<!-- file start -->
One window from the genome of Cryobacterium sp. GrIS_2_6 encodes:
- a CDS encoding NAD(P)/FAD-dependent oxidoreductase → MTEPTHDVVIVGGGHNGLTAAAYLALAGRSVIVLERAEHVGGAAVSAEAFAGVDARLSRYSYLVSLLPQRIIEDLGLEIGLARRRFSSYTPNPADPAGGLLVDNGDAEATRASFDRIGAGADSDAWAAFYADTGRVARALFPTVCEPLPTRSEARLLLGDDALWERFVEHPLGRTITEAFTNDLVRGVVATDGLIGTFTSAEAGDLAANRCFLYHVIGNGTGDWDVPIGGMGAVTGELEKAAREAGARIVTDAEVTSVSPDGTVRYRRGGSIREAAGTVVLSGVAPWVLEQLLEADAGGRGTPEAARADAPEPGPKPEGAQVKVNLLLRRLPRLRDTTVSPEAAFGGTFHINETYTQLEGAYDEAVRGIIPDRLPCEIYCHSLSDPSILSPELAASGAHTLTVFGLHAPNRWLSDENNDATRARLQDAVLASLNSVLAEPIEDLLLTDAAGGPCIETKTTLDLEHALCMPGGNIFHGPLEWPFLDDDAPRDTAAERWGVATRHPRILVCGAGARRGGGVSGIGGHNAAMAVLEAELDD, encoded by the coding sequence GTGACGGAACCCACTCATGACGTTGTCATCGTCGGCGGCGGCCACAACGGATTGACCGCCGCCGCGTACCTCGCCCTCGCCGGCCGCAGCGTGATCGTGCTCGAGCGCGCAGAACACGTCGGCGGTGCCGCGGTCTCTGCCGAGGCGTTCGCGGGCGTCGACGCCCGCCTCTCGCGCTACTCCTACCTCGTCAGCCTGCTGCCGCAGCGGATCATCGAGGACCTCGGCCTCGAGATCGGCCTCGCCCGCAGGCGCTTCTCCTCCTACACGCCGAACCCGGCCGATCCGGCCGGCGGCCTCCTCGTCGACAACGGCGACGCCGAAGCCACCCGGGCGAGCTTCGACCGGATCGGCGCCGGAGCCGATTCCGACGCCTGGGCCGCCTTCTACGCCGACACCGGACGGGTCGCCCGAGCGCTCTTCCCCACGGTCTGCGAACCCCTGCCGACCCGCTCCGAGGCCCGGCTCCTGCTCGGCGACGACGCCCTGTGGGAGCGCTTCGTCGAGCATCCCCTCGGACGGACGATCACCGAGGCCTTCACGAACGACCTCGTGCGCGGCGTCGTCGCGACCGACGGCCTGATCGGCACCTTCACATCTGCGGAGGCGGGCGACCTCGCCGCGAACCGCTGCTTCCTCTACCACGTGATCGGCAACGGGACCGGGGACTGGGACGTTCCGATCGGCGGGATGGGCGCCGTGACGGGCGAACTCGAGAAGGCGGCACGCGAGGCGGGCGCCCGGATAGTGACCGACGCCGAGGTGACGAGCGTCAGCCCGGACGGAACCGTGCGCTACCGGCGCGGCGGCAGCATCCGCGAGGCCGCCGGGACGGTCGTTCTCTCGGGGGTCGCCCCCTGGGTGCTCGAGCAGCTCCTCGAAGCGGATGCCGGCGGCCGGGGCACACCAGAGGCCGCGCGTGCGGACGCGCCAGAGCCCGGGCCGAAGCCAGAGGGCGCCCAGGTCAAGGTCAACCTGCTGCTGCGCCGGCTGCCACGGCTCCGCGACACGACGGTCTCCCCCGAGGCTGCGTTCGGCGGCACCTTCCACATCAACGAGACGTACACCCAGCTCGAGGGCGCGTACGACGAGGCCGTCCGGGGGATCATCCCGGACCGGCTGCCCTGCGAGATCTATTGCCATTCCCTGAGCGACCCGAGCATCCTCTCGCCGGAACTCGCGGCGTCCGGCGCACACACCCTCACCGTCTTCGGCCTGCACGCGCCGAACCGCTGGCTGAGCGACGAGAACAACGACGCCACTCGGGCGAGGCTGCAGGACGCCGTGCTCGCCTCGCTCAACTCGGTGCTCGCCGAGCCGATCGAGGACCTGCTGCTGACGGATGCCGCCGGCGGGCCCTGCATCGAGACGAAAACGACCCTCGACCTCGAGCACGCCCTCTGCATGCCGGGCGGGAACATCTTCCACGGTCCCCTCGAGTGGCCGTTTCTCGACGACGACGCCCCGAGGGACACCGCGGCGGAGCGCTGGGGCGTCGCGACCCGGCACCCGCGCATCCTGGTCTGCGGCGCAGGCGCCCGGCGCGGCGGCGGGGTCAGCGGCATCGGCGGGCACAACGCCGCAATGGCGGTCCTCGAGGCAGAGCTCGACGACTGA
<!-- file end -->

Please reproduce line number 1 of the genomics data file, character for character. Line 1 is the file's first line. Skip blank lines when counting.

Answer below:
One window from the genome of Cryobacterium sp. GrIS_2_6 encodes: